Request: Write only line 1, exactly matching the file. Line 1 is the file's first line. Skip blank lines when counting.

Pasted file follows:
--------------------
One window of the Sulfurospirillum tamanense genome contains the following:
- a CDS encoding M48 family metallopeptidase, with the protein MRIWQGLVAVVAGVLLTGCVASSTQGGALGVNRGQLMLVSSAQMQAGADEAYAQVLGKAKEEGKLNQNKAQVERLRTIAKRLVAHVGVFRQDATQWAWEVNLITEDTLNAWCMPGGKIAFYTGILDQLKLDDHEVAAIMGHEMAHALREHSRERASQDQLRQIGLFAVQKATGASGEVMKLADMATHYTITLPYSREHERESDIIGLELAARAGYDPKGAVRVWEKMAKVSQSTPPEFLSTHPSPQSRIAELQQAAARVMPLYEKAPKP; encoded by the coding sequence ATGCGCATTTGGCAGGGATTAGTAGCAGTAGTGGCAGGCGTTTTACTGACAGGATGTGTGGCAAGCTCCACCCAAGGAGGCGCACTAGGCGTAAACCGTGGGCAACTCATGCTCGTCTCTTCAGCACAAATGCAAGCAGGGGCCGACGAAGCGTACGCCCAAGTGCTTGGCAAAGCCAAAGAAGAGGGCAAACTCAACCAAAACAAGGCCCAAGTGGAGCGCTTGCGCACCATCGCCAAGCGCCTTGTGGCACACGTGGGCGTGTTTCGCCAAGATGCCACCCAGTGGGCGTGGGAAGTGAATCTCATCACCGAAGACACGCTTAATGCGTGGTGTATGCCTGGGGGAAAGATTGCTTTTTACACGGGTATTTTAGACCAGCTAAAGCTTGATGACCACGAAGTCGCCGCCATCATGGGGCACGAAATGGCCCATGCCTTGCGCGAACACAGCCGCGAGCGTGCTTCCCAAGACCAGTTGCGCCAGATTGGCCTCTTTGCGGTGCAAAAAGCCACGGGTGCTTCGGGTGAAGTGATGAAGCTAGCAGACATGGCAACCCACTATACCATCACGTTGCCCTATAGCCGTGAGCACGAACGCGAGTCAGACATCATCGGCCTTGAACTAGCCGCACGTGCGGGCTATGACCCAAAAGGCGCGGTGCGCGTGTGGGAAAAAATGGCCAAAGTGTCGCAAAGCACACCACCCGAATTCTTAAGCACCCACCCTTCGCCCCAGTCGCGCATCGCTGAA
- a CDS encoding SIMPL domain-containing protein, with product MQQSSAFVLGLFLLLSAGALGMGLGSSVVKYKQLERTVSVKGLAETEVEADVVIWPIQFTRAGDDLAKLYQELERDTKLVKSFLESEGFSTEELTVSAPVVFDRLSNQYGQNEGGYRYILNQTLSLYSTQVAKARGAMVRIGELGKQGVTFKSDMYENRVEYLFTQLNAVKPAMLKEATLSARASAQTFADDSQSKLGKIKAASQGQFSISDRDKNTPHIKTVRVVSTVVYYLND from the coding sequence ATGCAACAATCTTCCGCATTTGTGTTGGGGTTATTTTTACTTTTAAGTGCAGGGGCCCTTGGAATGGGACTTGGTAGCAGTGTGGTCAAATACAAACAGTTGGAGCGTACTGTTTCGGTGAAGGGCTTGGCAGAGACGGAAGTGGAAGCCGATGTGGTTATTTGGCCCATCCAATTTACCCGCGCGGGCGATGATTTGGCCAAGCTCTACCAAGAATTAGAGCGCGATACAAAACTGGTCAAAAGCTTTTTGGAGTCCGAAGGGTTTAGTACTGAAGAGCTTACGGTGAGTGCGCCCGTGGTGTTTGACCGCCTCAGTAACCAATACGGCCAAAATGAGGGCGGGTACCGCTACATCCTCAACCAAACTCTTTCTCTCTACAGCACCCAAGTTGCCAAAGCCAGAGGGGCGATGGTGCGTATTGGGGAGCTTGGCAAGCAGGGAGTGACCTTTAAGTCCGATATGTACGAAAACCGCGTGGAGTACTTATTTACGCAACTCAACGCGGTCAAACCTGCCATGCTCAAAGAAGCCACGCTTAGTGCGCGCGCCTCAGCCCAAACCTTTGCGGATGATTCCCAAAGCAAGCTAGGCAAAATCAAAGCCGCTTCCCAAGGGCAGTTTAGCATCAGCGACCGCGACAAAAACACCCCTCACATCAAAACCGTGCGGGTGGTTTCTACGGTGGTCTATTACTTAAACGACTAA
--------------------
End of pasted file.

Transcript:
One window of the Sulfurospirillum tamanense genome contains the following: